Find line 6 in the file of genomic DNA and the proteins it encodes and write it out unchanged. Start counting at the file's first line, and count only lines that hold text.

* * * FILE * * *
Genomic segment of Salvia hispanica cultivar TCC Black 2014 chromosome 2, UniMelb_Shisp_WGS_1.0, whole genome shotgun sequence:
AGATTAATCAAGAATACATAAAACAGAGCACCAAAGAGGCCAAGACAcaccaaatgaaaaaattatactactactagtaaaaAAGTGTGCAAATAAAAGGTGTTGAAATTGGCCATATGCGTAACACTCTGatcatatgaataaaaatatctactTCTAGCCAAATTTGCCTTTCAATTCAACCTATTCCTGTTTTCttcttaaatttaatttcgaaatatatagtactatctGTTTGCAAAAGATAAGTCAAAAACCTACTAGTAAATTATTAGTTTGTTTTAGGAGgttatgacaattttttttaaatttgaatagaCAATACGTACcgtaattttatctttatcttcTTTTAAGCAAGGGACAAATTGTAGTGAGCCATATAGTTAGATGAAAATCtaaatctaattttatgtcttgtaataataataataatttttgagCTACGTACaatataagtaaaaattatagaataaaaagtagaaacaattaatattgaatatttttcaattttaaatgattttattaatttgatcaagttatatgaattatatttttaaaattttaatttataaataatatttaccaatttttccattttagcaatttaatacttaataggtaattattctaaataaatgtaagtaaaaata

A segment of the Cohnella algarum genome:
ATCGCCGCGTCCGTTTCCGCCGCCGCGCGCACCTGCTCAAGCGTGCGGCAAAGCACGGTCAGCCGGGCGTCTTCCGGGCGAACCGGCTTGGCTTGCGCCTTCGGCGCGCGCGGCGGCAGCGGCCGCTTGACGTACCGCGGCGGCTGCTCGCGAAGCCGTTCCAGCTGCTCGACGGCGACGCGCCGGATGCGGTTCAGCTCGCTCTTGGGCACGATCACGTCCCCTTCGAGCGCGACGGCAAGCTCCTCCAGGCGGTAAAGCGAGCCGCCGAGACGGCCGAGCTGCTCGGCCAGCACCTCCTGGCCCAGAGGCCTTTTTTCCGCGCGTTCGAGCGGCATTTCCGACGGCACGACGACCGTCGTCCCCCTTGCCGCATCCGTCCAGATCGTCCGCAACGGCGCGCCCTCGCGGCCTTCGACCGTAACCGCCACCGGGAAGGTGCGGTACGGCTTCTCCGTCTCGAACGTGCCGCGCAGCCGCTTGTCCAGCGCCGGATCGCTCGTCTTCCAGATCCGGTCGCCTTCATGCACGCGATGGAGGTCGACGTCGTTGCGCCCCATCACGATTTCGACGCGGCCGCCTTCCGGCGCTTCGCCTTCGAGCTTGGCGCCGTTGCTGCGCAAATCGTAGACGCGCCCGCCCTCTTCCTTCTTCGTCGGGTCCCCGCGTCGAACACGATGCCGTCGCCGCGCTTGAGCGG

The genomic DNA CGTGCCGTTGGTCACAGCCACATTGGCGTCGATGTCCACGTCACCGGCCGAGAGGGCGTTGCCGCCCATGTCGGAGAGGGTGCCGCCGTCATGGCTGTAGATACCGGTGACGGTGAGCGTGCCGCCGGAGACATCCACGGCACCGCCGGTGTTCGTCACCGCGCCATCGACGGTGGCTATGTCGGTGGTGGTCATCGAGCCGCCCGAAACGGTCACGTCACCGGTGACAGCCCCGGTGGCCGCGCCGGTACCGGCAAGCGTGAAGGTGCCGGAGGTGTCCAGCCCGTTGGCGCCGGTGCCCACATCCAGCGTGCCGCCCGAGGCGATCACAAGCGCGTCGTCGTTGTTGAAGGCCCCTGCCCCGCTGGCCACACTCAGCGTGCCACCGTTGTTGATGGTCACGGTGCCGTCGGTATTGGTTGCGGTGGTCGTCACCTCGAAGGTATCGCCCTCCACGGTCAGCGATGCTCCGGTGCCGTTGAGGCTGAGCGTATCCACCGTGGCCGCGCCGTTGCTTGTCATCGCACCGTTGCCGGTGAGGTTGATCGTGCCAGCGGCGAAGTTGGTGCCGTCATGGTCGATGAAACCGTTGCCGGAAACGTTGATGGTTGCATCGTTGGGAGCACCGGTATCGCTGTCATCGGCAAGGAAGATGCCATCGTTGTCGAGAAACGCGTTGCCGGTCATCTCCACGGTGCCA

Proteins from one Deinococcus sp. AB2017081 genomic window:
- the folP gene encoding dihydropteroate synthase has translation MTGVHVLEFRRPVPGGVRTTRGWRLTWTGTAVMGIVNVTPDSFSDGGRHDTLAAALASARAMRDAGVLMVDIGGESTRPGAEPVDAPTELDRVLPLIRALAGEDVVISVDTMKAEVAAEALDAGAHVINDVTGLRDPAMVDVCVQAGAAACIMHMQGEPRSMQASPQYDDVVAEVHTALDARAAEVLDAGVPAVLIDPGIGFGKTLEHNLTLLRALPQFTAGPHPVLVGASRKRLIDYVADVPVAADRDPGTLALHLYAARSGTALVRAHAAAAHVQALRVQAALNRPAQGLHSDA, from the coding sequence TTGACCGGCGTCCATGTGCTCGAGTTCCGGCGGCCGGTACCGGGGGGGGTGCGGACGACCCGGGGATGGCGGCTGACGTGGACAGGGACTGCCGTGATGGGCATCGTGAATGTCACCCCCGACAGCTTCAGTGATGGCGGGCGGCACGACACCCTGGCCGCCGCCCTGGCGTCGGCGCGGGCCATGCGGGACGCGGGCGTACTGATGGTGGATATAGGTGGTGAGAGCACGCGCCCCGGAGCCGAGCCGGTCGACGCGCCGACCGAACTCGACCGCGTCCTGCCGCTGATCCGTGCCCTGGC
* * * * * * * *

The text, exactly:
Proteins from one Deinococcus sp. AB2017081 genomic window: